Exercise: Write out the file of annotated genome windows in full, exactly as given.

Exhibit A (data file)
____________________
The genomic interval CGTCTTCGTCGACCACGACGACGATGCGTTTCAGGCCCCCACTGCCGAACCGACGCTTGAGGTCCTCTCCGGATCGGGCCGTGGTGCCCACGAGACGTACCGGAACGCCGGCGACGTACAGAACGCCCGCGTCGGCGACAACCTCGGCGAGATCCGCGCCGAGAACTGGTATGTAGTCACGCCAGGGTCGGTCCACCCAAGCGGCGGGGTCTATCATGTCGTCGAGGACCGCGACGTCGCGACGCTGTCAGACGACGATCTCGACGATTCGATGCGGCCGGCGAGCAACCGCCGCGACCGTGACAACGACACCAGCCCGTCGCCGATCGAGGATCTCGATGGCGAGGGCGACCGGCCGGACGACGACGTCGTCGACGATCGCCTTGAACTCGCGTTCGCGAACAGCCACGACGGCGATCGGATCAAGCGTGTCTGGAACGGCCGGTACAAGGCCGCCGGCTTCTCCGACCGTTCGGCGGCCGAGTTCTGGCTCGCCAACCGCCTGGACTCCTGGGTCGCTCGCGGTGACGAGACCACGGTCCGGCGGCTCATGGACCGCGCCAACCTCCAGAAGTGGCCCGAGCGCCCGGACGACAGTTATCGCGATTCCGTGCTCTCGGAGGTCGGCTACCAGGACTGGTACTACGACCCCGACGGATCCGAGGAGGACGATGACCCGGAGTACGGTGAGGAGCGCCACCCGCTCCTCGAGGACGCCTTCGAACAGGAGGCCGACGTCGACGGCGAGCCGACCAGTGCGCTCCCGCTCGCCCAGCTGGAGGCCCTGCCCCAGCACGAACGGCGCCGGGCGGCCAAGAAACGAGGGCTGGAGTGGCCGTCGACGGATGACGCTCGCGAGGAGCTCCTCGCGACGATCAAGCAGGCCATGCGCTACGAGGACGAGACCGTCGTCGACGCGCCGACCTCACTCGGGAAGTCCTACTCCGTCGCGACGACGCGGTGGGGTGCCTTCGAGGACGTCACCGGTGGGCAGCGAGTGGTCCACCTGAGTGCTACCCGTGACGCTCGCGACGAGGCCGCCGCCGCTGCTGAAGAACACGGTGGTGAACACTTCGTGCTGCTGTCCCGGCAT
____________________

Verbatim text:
The genomic interval CGTCTTCGTCGACCACGACGACGATGCGTTTCAGGCCCCCACTGCCGAACCGACGCTTGAGGTCCTCTCCGGATCGGGCCGTGGTGCCCACGAGACGTACCGGAACGCCGGCGACGTACAGAACGCCCGCGTCGGCGACAACCTCGGCGAGATCCGCGCCGAGAACTGGTATGTAGTCACGCCAGGGTCGGTCCACCCAAGCGGCGGGGTCTATCATGTCGTCGAGGACCGCGACGTCGCGACGCTGTCAGACGACGATCTCGACGATTCGATGCGGCCGGCGAGCAACCGCCGCGACCGTGACAACGACACCAGCCCGTCGCCGATCGAGGATCTCGATGGCGAGGGCGACCGGCCGGACGACGACGTCGTCGACGATCGCCTTGAACTCGCGTTCGCGAACAGCCACGACGGCGATCGGATCAAGCGTGTCTGGAACGGCCGGTACAAGGCCGCCGGCTTCTCCGACCGTTCGGCGGCCGAGTTCTGGCTCGCCAACCGCCTGGACTCCTGGGTCGCTCGCGGTGACGAGACCACGGTCCGGCGGCTCATGGACCGCGCCAACCTCCAGAAGTGGCCCGAGCGCCCGGACGACAGTTATCGCGATTCCGTGCTCTCGGAGGTCGGCTACCAGGACTGGTACTACGACCCCGACGGATCCGAGGAGGACGATGACCCGGAGTACGGTGAGGAGCGCCACCCGCTCCTCGAGGACGCCTTCGAACAGGAGGCCGACGTCGACGGCGAGCCGACCAGTGCGCTCCCGCTCGCCCAGCTGGAGGCCCTGCCCCAGCACGAACGGCGCCGGGCGGCCAAGAAACGAGGGCTGGAGTGGCCGTCGACGGATGACGCTCGCGAGGAGCTCCTCGCGACGATCAAGCAGGCCATGCGCTACGAGGACGAGACCGTCGTCGACGCGCCGACCTCACTCGGGAAGTCCTACTCCGTCGCGACGACGCGGTGGGGTGCCTTCGAGGACGTCACCGGTGGGCAGCGAGTGGTCCACCTGAGTGCTACCCGTGACGCTCGCGACGAGGCCGCCGCCGCTGCTGAAGAACACGGTGGTGAACACTTCGTGCTGCTGTCCCGGCAT